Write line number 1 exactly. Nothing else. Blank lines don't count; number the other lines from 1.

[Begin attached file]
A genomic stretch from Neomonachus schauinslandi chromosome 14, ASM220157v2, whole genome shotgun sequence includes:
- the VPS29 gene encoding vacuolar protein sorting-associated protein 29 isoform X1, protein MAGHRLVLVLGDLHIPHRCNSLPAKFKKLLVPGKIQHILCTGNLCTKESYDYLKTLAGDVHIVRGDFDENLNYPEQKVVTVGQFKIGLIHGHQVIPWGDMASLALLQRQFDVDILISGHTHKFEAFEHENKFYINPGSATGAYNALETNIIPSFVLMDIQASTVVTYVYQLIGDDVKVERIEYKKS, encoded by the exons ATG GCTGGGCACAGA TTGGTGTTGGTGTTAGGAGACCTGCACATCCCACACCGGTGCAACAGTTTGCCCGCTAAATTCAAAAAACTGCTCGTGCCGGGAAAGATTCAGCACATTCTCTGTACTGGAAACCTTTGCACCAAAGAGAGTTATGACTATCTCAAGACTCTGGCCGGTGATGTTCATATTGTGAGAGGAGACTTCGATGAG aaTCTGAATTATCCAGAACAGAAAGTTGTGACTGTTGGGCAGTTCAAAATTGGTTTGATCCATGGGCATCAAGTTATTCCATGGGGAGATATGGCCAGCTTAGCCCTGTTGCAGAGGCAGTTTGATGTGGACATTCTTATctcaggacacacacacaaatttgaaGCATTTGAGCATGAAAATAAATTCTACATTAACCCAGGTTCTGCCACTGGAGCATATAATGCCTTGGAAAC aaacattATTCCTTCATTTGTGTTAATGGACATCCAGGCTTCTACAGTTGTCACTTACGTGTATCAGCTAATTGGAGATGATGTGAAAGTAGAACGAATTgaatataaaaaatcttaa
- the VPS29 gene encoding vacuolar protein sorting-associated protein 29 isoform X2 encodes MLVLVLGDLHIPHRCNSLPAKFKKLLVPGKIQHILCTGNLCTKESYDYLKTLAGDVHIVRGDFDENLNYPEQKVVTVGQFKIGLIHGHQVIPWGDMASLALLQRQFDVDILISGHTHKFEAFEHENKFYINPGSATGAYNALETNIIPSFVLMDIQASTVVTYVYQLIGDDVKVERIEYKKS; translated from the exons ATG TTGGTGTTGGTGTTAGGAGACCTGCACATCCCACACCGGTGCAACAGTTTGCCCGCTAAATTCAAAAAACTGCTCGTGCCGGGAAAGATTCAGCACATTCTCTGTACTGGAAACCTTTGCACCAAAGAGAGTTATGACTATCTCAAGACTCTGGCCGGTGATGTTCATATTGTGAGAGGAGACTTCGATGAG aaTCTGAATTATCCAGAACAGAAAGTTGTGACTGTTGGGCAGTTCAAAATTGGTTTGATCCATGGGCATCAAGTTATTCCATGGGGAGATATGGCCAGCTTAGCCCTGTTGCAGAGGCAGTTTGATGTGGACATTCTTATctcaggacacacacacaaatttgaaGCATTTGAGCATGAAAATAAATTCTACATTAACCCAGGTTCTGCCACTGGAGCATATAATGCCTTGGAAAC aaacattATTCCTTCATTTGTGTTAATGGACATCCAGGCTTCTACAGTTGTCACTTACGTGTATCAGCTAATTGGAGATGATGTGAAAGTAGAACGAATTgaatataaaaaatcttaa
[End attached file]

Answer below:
A genomic stretch from Neomonachus schauinslandi chromosome 14, ASM220157v2, whole genome shotgun sequence includes: